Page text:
Workman’s user interface is absolutely flexible, since there is no “main window” containing different panes or anything like that. The program can comprise just one or any number of independent windows. These windows can be moved around and resized at will. This means that we can build our own desktop in whatever way suits us. For example, in the screenshot below we can see two windows open alongside a note-taking application (in this particular case, Microsoft OneNote 2007). The window located at the lower left corner is a temporary window (called “hover window”) which has been pinned.
Hover windows can contain any kind of study helps, providing ready access to searches, lexicons, cross-references, commentaries and context. It is very easy to switch from one module to another by clicking on the desired tabs located at the bottom of the window, as well as jumping to a different section via the tabs that appear on the left hand side.
Inside a hover window, every time we click on a Bible reference or a word, a new hover window pops up, and this procedure allows us to follow any train of thought or take our study one step further. Once we are done, the windows disappear by moving our cursor away from them, unless, that is, we want to make them permanent by pinning them (first icon to the left of the window’s title bar) or even converting them into standard windows (second icon).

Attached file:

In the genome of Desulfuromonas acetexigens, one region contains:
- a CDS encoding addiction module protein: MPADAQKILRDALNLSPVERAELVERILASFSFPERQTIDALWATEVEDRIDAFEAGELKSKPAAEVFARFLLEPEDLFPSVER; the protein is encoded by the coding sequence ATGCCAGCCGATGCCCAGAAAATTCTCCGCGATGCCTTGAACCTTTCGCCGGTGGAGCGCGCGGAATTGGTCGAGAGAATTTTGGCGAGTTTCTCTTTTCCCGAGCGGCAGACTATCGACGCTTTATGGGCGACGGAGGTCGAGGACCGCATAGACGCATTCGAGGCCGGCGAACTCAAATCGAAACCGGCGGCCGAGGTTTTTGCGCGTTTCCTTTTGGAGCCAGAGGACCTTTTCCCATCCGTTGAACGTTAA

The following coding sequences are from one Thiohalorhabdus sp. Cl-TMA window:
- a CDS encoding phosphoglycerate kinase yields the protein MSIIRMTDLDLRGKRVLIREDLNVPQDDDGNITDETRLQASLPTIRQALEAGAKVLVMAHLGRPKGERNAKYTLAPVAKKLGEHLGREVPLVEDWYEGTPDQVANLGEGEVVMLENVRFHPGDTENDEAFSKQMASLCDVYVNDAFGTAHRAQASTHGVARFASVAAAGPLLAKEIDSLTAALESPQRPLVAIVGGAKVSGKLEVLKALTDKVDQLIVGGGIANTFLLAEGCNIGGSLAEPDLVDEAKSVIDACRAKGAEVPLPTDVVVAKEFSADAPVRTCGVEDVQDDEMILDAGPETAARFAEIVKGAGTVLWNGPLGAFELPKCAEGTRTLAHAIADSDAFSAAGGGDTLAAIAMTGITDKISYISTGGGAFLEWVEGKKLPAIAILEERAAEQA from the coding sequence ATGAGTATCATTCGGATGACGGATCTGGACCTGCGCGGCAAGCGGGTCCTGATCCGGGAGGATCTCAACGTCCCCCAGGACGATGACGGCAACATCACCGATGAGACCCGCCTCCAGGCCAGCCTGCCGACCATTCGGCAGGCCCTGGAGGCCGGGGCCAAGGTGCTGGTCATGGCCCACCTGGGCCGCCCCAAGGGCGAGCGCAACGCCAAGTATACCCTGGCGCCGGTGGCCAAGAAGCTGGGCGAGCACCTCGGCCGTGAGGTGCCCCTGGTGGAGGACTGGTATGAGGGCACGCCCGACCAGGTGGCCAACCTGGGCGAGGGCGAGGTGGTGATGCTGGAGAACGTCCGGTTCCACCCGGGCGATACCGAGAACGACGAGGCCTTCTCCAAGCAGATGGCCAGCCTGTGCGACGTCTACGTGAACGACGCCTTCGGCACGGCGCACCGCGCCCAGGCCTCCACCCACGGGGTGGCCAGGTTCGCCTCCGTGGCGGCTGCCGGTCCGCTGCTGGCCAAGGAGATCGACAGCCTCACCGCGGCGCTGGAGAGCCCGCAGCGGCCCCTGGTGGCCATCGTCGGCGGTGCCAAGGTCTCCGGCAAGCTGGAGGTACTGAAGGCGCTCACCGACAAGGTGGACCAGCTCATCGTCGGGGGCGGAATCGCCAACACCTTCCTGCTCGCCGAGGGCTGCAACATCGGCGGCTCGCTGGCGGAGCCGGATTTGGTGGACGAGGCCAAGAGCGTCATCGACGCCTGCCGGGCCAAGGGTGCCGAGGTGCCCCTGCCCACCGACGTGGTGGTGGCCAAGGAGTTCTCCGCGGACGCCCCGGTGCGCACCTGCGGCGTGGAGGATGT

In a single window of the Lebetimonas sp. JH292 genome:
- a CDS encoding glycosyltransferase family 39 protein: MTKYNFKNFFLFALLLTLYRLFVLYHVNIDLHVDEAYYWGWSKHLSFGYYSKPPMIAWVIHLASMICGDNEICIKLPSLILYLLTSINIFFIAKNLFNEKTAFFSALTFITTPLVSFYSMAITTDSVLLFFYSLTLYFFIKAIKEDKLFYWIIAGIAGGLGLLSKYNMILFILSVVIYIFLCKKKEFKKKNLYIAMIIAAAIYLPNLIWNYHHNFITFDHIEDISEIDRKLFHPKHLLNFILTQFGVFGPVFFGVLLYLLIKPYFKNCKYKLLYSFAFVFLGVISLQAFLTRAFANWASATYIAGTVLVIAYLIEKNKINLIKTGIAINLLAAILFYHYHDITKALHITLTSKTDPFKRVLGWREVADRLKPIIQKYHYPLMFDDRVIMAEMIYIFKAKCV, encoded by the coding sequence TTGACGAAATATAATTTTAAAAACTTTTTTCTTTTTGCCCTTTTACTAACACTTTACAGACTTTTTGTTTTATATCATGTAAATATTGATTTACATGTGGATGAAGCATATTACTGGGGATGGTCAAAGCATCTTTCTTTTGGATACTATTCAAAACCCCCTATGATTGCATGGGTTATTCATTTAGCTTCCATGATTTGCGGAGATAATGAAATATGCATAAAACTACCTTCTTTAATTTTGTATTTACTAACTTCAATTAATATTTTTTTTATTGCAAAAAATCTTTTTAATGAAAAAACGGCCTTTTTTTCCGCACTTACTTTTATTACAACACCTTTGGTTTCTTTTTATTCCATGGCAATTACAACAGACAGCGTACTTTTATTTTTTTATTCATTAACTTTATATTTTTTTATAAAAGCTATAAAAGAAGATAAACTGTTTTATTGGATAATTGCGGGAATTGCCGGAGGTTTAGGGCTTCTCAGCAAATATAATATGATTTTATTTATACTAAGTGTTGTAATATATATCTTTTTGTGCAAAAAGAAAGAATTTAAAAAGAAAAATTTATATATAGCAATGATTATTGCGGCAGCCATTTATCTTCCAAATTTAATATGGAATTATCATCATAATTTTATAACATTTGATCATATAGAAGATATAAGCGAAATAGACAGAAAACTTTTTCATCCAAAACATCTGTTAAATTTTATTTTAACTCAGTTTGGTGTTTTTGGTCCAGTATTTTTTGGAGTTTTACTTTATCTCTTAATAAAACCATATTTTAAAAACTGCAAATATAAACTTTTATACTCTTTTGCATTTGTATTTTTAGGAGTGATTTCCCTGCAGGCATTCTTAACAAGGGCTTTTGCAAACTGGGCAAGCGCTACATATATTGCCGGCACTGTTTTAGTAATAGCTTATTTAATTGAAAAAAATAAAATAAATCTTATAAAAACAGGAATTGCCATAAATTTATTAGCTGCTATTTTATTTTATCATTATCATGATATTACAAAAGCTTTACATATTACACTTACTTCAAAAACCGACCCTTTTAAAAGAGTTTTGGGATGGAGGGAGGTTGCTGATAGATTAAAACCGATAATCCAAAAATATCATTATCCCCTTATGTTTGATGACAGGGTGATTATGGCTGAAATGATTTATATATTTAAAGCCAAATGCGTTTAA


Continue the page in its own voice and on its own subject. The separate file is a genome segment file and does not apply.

All of these “free-floating” windows can be grouped and arranged in different desktops, and the program will remember which desktop or group we were using next time it is launched.
Workman’s is a truly feature-rich and highly customizable Bible software application that could be best described as command-line driven. Virtually anything can be done from the Command Line available in the upper area of every window, right below the menu bar. Nevertheless, there are plenty of menu options and context menus for those who are more menu-driven.
Let me give you a very simple example. You can just type ps 51 12 in the Command Line and go to Psalm 51:12, or, if you prefer, you can open the Browse menu and choose the book of Psalms, chapter 51 and verse 12 by means of a very slick and informative series of steps (including previews).
One of the strong points of Workman’s Study Bible is its ability to read most Online Bible (OLB) compatible modules (even unlocked modules). The Find Titles Wizard does a very good job at discovering resources, and we can tell it to import only those we are interested in.
Having an OLB Deluxe code, I could not resist using my modern Bibles within Workman’s. The process took a very short time, and everything went without a hitch.
Whenever possible, though, I recommend using Workman’s own modules (available in the Donwloads page). Once all the modules are installed or imported (converted), we can use the Titles menu to predefine which modules are to appear by default in the different windows. The book icons next to each title name are color-coded according to the category they belong to: black for Bibles, red for commentaries, green for lexicons (dictionaries) and grey for Apocrypha or non-biblical books.